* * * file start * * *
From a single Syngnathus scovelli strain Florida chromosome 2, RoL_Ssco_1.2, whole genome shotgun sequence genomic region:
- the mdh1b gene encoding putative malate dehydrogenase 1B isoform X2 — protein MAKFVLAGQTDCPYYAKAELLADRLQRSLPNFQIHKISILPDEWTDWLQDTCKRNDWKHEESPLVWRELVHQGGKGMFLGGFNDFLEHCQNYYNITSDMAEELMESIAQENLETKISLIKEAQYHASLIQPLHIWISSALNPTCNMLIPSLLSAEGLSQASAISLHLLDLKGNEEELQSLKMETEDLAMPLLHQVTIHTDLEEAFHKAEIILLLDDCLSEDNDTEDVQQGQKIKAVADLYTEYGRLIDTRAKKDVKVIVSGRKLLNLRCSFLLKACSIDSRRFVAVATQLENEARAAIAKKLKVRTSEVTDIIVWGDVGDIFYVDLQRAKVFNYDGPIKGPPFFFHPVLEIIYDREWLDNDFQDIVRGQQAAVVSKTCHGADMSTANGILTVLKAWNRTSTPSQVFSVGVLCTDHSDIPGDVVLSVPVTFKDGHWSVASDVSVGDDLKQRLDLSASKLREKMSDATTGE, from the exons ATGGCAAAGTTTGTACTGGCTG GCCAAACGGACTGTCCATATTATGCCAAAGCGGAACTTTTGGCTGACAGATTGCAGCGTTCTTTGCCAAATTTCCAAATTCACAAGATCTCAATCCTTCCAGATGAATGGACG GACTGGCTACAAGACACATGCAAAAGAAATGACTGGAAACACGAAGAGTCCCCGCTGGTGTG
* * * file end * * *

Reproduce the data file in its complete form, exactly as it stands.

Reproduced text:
From a single Syngnathus scovelli strain Florida chromosome 2, RoL_Ssco_1.2, whole genome shotgun sequence genomic region:
- the mdh1b gene encoding putative malate dehydrogenase 1B isoform X2 — protein MAKFVLAGQTDCPYYAKAELLADRLQRSLPNFQIHKISILPDEWTDWLQDTCKRNDWKHEESPLVWRELVHQGGKGMFLGGFNDFLEHCQNYYNITSDMAEELMESIAQENLETKISLIKEAQYHASLIQPLHIWISSALNPTCNMLIPSLLSAEGLSQASAISLHLLDLKGNEEELQSLKMETEDLAMPLLHQVTIHTDLEEAFHKAEIILLLDDCLSEDNDTEDVQQGQKIKAVADLYTEYGRLIDTRAKKDVKVIVSGRKLLNLRCSFLLKACSIDSRRFVAVATQLENEARAAIAKKLKVRTSEVTDIIVWGDVGDIFYVDLQRAKVFNYDGPIKGPPFFFHPVLEIIYDREWLDNDFQDIVRGQQAAVVSKTCHGADMSTANGILTVLKAWNRTSTPSQVFSVGVLCTDHSDIPGDVVLSVPVTFKDGHWSVASDVSVGDDLKQRLDLSASKLREKMSDATTGE, from the exons ATGGCAAAGTTTGTACTGGCTG GCCAAACGGACTGTCCATATTATGCCAAAGCGGAACTTTTGGCTGACAGATTGCAGCGTTCTTTGCCAAATTTCCAAATTCACAAGATCTCAATCCTTCCAGATGAATGGACG GACTGGCTACAAGACACATGCAAAAGAAATGACTGGAAACACGAAGAGTCCCCGCTGGTGTG